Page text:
Knox: innocent abroad or ‘getting away with murder’?
There may be just enough reasonable doubt to convince a jury that Amanda Knox should be freed
WITH summations in Amanda Knox's appeal trial kicking off in Perugia this Friday, the young American and her loyal troupe of family and friends from Seattle are pinning their hopes on the defence's attempts to poke holes in the forensic evidence against her.
If Knox is acquitted of murdering her 21-year-old British roommate Meredith Kercher - and many observers in Italy believe it's likely - she will go down in history as one of more than 4 million victims of judicial errors or unjust detention in post-war Italy (according to statistics from Eurispes).
But she is unlikely to escape the indignation of some Italians who believe that Americans always seem to get away with murder in their country.
Many recall the Cavalese cable car accident in 1998, when an US Marines pilot, flying faster and lower than the Pentagon's orders, clipped a cable, causing a ski gondola to plunge 80 metres to the ground. The operator and 19 passengers died on impact.
The pilot and his navigator were acquitted of manslaughter when they were tried at home in the US. When it transpired they had destroyed the videotape recorded from the plane on the day of the accident, they were found guilty of obstruction of justice and dismissed from the Marines. But they were not recalled to face homicide charges, to the outrage of the Italian public.
In 2006, a New York Army National Guard soldier shot and killed Italian secret service agent Nicola Calipari in Iraq as he was trying to liberate journalist Giuliana Sgrena, who was also shot. Italian prosecutors indicted him on murder charges and attempted to try him in absentia, but it went nowhere.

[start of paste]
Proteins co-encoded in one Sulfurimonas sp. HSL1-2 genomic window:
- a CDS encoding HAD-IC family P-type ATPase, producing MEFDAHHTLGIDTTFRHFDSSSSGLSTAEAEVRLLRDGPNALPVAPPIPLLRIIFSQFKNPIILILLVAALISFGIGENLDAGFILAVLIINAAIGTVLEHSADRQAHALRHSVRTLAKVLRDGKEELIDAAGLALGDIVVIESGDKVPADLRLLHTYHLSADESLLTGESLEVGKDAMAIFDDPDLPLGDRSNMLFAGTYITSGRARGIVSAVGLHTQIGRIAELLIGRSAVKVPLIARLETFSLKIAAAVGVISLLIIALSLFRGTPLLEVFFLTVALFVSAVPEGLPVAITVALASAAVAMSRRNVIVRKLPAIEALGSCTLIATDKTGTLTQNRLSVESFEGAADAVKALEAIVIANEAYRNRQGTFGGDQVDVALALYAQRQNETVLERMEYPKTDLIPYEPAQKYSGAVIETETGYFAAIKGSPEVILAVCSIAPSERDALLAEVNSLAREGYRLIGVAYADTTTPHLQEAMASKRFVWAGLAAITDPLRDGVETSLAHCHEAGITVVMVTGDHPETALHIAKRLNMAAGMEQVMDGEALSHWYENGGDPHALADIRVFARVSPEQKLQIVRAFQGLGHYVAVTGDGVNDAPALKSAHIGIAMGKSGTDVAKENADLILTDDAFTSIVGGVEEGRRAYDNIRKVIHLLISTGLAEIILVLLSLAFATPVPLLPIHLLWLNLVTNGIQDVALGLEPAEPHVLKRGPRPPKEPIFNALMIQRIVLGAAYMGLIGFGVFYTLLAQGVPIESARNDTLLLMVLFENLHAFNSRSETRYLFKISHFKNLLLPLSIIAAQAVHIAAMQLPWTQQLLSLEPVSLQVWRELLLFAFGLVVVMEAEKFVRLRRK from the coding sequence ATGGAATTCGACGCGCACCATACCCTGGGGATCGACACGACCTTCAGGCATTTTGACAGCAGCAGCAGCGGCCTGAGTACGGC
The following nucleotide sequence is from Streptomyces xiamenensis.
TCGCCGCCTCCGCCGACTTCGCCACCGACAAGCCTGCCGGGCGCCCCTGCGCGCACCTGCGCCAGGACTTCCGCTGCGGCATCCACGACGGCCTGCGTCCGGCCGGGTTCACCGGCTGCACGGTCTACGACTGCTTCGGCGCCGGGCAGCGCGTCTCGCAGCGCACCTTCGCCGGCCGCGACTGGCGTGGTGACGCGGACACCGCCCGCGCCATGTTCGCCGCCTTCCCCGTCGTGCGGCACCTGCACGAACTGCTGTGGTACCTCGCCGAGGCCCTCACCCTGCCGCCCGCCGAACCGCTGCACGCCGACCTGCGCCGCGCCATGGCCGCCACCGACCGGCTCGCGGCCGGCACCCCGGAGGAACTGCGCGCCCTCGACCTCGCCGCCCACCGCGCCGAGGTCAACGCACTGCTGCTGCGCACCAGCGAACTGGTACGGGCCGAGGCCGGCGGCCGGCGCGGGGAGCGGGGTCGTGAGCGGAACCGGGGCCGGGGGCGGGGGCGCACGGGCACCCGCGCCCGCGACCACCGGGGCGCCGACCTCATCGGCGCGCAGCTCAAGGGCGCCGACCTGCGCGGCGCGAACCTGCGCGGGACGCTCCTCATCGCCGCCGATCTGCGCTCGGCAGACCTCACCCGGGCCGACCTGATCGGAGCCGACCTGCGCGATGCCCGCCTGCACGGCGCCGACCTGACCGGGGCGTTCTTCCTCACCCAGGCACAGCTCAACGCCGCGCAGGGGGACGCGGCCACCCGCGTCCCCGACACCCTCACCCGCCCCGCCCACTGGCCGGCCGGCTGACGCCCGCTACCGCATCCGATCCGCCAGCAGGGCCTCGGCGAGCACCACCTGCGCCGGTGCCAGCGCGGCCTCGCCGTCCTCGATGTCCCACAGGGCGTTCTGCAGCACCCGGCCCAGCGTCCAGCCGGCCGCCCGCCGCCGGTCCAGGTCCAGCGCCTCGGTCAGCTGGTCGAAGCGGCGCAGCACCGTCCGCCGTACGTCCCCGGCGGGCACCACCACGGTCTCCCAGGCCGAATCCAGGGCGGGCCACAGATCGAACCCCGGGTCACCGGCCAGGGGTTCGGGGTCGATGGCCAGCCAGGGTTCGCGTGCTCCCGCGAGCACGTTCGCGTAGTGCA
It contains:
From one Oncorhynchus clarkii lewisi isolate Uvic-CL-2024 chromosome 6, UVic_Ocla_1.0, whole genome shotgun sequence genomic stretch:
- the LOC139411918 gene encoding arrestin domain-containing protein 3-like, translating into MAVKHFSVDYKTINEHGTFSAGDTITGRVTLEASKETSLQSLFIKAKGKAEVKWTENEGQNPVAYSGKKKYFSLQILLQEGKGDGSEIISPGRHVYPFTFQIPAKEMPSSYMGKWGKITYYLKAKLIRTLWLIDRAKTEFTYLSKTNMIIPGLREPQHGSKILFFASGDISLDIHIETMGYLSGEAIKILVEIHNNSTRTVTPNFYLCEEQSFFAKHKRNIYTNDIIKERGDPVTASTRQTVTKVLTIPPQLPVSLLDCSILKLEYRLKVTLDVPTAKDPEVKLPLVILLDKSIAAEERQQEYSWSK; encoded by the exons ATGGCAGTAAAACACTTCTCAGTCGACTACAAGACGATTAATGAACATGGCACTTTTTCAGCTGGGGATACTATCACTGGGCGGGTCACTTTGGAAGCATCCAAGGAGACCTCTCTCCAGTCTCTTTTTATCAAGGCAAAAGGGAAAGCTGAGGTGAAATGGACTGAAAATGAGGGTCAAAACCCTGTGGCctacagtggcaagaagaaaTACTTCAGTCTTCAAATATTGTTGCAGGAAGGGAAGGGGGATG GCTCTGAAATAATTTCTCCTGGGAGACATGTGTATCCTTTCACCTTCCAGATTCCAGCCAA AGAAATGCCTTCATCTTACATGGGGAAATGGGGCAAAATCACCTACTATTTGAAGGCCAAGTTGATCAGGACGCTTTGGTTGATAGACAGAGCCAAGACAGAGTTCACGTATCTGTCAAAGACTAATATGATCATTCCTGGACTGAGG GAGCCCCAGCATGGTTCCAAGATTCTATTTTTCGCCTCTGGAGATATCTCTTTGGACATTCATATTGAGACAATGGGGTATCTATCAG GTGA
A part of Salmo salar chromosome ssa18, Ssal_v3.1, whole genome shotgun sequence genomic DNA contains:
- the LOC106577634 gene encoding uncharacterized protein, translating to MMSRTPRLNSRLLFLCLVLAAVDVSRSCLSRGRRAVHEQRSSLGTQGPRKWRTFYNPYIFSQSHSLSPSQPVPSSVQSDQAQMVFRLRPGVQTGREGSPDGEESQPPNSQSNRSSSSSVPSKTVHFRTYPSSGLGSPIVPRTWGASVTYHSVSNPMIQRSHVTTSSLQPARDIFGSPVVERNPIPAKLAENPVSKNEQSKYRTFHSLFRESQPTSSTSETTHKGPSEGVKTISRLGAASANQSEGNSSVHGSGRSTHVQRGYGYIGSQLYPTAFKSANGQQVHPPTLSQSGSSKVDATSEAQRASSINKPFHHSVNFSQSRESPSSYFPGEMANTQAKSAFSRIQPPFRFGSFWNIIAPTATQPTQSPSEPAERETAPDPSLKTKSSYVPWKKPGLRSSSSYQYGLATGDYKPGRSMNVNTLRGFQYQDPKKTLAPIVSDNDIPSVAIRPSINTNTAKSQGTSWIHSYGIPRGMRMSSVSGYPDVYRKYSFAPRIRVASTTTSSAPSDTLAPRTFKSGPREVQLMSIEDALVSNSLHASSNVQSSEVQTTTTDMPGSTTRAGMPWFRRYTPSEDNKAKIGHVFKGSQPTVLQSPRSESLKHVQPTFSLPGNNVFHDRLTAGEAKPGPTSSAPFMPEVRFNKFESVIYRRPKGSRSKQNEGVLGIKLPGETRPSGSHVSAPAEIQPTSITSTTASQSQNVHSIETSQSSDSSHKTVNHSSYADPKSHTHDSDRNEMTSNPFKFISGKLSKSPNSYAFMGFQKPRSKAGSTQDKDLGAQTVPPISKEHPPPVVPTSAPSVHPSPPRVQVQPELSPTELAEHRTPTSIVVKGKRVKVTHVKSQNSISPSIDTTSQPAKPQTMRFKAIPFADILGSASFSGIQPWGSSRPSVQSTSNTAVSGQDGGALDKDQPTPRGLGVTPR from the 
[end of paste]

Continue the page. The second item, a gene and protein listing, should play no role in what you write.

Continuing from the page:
Most recently, in 2009, a judge convicted former CIA Milan station chief, Robert Seldon Lady, along with 22 others accused of being CIA agents, of kidnapping an Egyptian cleric off the streets of Milan for an extraordinary rendition.
None of them is doing jail time in Italy.
If Knox is acquitted now, Italian prosecutor Guliano Mignini has implied he will immediately appeal. But by the time the courts get around to it, Knox will likely be long gone home to Seattle. If she were then convicted by Italy's court of cassation, it could trigger a 'caso Battisti' situation, say legal observers.
Cesare Battisti is an Italian man convicted of four murders in Italy during the political upheaval of the 1970s. He fled to France, then Mexico, then Brazil, where he was given political refugee status. Brazil refused to extradite him and eventually let him out of prison, to the ire of Italian authorities.
But Italians are a forgiving people. They know their judiciary is often partisan and sometimes gets it wrong, and they would rather see a guilty person go free than someone possibly innocent kept behind bars.
And therein lies the crux of the Amanda Knox case. There may be just enough reasonable doubt to convince a jury that, regardless of the whole truth, Knox's precise role in the murder has not been proven solidly enough for a clean conviction.
An acquittal would be cause for celebration in Seattle, but the family of Meredith Kercher would be left distraught. In a letter to the court earlier this month, Meredith's sister, Stephanie, pleaded that her sister's death should not be "in vain". ·
Comments are now closed on this article